I was born in Seoul, Korea in 1975. According to the birth certificate, upon entering the world I was immediately brought to an orphanage. My parents, a nice midwestern couple from Minnesota, adopted me and I was delivered into their arms when I was six months old. I grew up in Minnesota, and have lived in the United States since then. When my eldest daughter was born, in 2004, she was the first blood relative I had ever met. That occasion also marked the first time in my life that I ever felt any interest in even seeing the land of my birth. My wife and I plan to make that dream a reality when we travel to Korea with our two kids, around the 2018 Winter Olympics.
You know, when you distill a life down to the main points, it doesn't seem like much. But that's okay. I'm 42. I have a wife, two kids, three dogs, one fish, a house, a job and a car payment. I don't have anything of note to complain about. I lead a happy, if unspectacular, existence. I'm comfortable. With who I am, with my life, and with my place in this world. I've come to realize that I'm not on this planet to end hunger or cure cancer. I'm not here to save civilization. But I believe that still means that I can make a positive impact on my little piece of the world.
I never had a gaping hole in my psyche for the lack of information about my biological parents. I think part of that is nature - you're born needing that information or you're not - and part of it is nurture - my adoptive parents would certainly have supported any interest I had shown in tracking down that part of my history, and I never felt they valued my presence any differently or less because I was not their biological son. I have two younger sisters, one of whom (the middle of the three of us) was also adopted, and the youngest of the three of us is the biological by-product of our parents. My middle sister was born in Minnesota and put up for adoption by her birth parents. She did have a desire to trace her biological history as far as she could and our parents were extremely supportive of this initiative.
Introspection has led me to truly believe that I harbor no ill-will towards my biological parents. Their decision to put me up for adoption allowed me to lead this wonderful life. Would I have met my wife and had my children if they hadn't put me up for adoption? Obviously not. You see what I mean? But there is no doubt that seeing my kids triggered some reaction in me that suddenly I was interested in at least seeing Korea, where that interest did not previously exist.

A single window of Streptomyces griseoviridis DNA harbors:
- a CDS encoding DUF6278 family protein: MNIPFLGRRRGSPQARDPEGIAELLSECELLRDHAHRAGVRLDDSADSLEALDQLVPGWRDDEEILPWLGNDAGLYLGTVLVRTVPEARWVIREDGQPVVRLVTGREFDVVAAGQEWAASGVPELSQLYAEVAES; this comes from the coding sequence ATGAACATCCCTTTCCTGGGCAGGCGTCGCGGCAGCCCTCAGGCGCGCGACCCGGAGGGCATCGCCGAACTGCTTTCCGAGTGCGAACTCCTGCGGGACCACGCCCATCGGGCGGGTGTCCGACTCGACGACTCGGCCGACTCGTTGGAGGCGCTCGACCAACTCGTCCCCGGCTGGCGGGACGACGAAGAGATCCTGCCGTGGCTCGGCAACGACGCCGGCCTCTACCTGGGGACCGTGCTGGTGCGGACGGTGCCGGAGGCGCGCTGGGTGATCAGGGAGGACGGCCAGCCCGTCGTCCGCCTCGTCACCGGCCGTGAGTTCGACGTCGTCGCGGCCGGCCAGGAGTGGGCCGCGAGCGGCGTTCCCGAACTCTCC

Supporting this, the greater society in which I grew up never made me feel different or inferior due to my race. I was never the victim of an overt display of racism. In fact, the one time race was a major issue was when I used it to my advantage in applying to colleges as a non-caucasian. Once, in high school, a friend who was also an adopted Korean, invited me to his Korean kids group meeting. I distinctly remember feeling conscious of my race for arguably the first time, surrounded entirely by other Koreans. For better or for worse, in my mind's eye I identify myself as either a-racial or at least no different than my caucasian family and friends.
A cursory search for information on Korean adoptees reveals a wealth of information on the topic. Apparently the diaspora of Korean kids roughly between the 1955 and the 1990 was a big deal - it is estimated that over 200,000 Korean kids were adopted and brought west to the U.S (Haruch, 2014, para. 4).
Which got me thinking about my story and its relative uniqueness. What are the main ingredients? Korean, adoptee, hockey, winter Olympics. Over the next year-and-a-half, I'm going to explore the Korean diaspora and its impact on America. I'm also going to report on our plans to go to Korea, what we learn and what we're anticipating. Then, I'm going to deliver a first-hand account of the experience of returning to your homeland as an adult and a parent. All against the backdrop of the 2018 Olympics. As a Minnesotan kid, hockey became my favorite sport, and still is today. The journey of the Korean hockey program will also be a focal point of this year-and-a-half journey.
I don't know how this is going to unfold, but I am looking forward to the adventure.
Haruch, S. (2014). "In Korea, Adoptees Fight To Change Culture That Sent Them Overseas." NPR, para. 4. Retrieved from: http://www.npr.org/sections/codeswitch/2014/09/09/346851939/in-korea-adoptees-fight-to-change-culture-that-sent-them-overseas